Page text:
Georgia Institute of Technology’s Stephen Fleming, executive director of the university’s Enterprise Innovation Institute, has demonstrated that access to high-skilled foreign workers and budding entrepreneurs is a critical priority for many fast-growing and innovative businesses, as well as for our economic competitiveness and growth. But facilitating such access triggers equally critical flip-side considerations, in particular the potential for employers to directly or indirectly leverage foreign workers’ interests against the native workforce.
Current enforcement mechanisms are too weak to adequately prevent fraud and gaming of the system. And current regulations tie foreign workers too tightly to a single employer, which empowers employers with disproportionate control over one class of workers. That control enables unscrupulous employers to deliberately pit one group of workers against another to depress wage growth. Even when there is no malicious employer intent or worker mistreatment, the restriction of labor mobility inherently affects the labor market by preventing workers from pursuing income maximizing opportunities.
The end goal must be a system that inherently preferences the hiring of U.S. workers, but streamlines access to foreign workers with needed skills, welcomes entrepreneurs who can garner financial backing, and treats all workers employed in the United States on a level plane. Reforms that enhance legal immigration channels for high-skilled immigrants and entrepreneurs must be complemented with reforms to ensure that a worker’s immigration status cannot be used to manipulate wages and working conditions.
This paper digs deeper into the structural deficiencies and enforcement shortcomings in our high-skilled immigration system and offers a number of legislative solutions designed to:
- Target employer fraud and abuse of immigrant laborers.
- Enhance worker mobility for immigrants.
- Establish market-based mechanism to set H-1B levels for high-skilled immigrants.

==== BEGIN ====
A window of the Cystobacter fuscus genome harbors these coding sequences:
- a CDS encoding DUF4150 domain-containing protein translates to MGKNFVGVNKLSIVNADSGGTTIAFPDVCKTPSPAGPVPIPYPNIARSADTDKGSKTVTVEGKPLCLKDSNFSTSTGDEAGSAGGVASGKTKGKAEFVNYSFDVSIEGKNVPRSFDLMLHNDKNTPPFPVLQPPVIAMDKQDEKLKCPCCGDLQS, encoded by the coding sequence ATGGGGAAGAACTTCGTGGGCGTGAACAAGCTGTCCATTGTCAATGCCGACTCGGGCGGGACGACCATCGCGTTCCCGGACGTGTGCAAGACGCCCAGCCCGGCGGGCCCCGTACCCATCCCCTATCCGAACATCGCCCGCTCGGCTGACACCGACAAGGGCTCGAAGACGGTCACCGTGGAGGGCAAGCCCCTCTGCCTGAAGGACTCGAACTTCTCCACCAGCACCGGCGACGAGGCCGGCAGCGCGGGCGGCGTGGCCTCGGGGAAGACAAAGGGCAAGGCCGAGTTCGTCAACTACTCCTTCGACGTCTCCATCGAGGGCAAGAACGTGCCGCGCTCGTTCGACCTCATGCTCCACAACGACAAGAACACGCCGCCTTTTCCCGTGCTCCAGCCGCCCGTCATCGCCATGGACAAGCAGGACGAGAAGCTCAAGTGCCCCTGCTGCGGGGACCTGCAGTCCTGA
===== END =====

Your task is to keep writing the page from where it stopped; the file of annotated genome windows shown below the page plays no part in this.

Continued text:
- Raise green card caps and streamline process for all immigrants.
- Promote entrepreneurship with new visa program.
- Strengthen recruitment requirements for companies.
- Restrict job shops that import temporary immigrant trainees and then export American jobs.
The recommendations detailed in this report will enhance labor market mobility and promote economic growth while advancing workforce stability through enforceable labor standards and protections.
Marshall Fitz is Director of Immigration Policy at American Progress.
Download this report (pdf)
Read this report in your web browser (Scribd)
- Overview: Series on U.S. Science, Innovation, and Economic Competitiveness
- Rewiring the Federal Government for Competitiveness by Jonathan Sallet and Sean Pool
- Universities in Innovation Networks by Krisztina “Z” Holly
- Building a Technically Skilled Workforce by Louis Soares and Stephen Steigleder
- Economic Intelligence by Andrew Reamer
To speak with our experts on this topic, please contact:
Print: Liz Bartolomeo (poverty, health care)
202.481.8151 or firstname.lastname@example.org
Print: Tom Caiazza (foreign policy, energy and environment, LGBT issues, gun-violence prevention)
202.481.7141 or email@example.com
Print: Allison Preiss (economy, education)
202.478.6331 or firstname.lastname@example.org
Print: Tanya Arditi (immigration, Progress 2050, race issues, demographics, criminal justice, Legal Progress)
202.741.6258 or email@example.com
Print: Chelsea Kiene (women's issues, TalkPoverty.org, faith)
202.478.5328 or firstname.lastname@example.org
Spanish-language and ethnic media: Rafael Medina
202.478.5313 or email@example.com
TV: Rachel Rosen
202.483.2675 or firstname.lastname@example.org
Radio: Sally Tucker
202.481.8103 or email@example.com